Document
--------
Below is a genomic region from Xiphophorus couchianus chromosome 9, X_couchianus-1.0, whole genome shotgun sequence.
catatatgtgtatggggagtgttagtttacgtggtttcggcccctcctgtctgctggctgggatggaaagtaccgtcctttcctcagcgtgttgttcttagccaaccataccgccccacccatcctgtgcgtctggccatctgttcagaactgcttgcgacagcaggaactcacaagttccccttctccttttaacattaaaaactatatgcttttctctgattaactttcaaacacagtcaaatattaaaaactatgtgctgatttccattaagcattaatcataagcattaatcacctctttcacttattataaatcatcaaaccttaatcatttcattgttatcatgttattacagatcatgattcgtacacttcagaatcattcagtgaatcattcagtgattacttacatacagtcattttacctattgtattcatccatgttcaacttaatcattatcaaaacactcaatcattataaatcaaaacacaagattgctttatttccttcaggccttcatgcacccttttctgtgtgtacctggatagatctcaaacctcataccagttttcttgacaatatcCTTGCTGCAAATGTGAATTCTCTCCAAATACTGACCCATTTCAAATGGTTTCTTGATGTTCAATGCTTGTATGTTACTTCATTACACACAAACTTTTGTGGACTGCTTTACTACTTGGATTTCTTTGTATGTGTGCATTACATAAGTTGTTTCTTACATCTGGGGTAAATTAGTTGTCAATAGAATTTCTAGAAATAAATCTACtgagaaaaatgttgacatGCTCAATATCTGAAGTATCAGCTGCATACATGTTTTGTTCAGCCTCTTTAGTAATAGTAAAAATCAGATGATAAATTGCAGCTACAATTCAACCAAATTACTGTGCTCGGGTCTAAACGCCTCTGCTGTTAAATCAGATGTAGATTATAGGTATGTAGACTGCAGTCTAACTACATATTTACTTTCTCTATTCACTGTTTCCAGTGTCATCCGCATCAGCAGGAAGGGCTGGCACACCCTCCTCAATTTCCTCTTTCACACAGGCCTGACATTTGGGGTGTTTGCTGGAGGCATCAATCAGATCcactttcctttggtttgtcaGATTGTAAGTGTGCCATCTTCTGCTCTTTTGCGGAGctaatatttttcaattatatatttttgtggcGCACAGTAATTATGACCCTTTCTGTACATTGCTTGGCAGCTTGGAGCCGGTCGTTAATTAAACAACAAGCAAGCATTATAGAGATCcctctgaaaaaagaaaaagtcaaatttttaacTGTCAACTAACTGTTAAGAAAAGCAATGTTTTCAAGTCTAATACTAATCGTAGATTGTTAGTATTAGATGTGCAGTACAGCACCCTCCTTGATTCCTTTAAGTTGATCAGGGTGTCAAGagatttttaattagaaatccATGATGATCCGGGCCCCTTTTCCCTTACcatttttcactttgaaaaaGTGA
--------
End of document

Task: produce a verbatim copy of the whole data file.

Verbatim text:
Below is a genomic region from Xiphophorus couchianus chromosome 9, X_couchianus-1.0, whole genome shotgun sequence.
catatatgtgtatggggagtgttagtttacgtggtttcggcccctcctgtctgctggctgggatggaaagtaccgtcctttcctcagcgtgttgttcttagccaaccataccgccccacccatcctgtgcgtctggccatctgttcagaactgcttgcgacagcaggaactcacaagttccccttctccttttaacattaaaaactatatgcttttctctgattaactttcaaacacagtcaaatattaaaaactatgtgctgatttccattaagcattaatcataagcattaatcacctctttcacttattataaatcatcaaaccttaatcatttcattgttatcatgttattacagatcatgattcgtacacttcagaatcattcagtgaatcattcagtgattacttacatacagtcattttacctattgtattcatccatgttcaacttaatcattatcaaaacactcaatcattataaatcaaaacacaagattgctttatttccttcaggccttcatgcacccttttctgtgtgtacctggatagatctcaaacctcataccagttttcttgacaatatcCTTGCTGCAAATGTGAATTCTCTCCAAATACTGACCCATTTCAAATGGTTTCTTGATGTTCAATGCTTGTATGTTACTTCATTACACACAAACTTTTGTGGACTGCTTTACTACTTGGATTTCTTTGTATGTGTGCATTACATAAGTTGTTTCTTACATCTGGGGTAAATTAGTTGTCAATAGAATTTCTAGAAATAAATCTACtgagaaaaatgttgacatGCTCAATATCTGAAGTATCAGCTGCATACATGTTTTGTTCAGCCTCTTTAGTAATAGTAAAAATCAGATGATAAATTGCAGCTACAATTCAACCAAATTACTGTGCTCGGGTCTAAACGCCTCTGCTGTTAAATCAGATGTAGATTATAGGTATGTAGACTGCAGTCTAACTACATATTTACTTTCTCTATTCACTGTTTCCAGTGTCATCCGCATCAGCAGGAAGGGCTGGCACACCCTCCTCAATTTCCTCTTTCACACAGGCCTGACATTTGGGGTGTTTGCTGGAGGCATCAATCAGATCcactttcctttggtttgtcaGATTGTAAGTGTGCCATCTTCTGCTCTTTTGCGGAGctaatatttttcaattatatatttttgtggcGCACAGTAATTATGACCCTTTCTGTACATTGCTTGGCAGCTTGGAGCCGGTCGTTAATTAAACAACAAGCAAGCATTATAGAGATCcctctgaaaaaagaaaaagtcaaatttttaacTGTCAACTAACTGTTAAGAAAAGCAATGTTTTCAAGTCTAATACTAATCGTAGATTGTTAGTATTAGATGTGCAGTACAGCACCCTCCTTGATTCCTTTAAGTTGATCAGGGTGTCAAGagatttttaattagaaatccATGATGATCCGGGCCCCTTTTCCCTTACcatttttcactttgaaaaaGTGA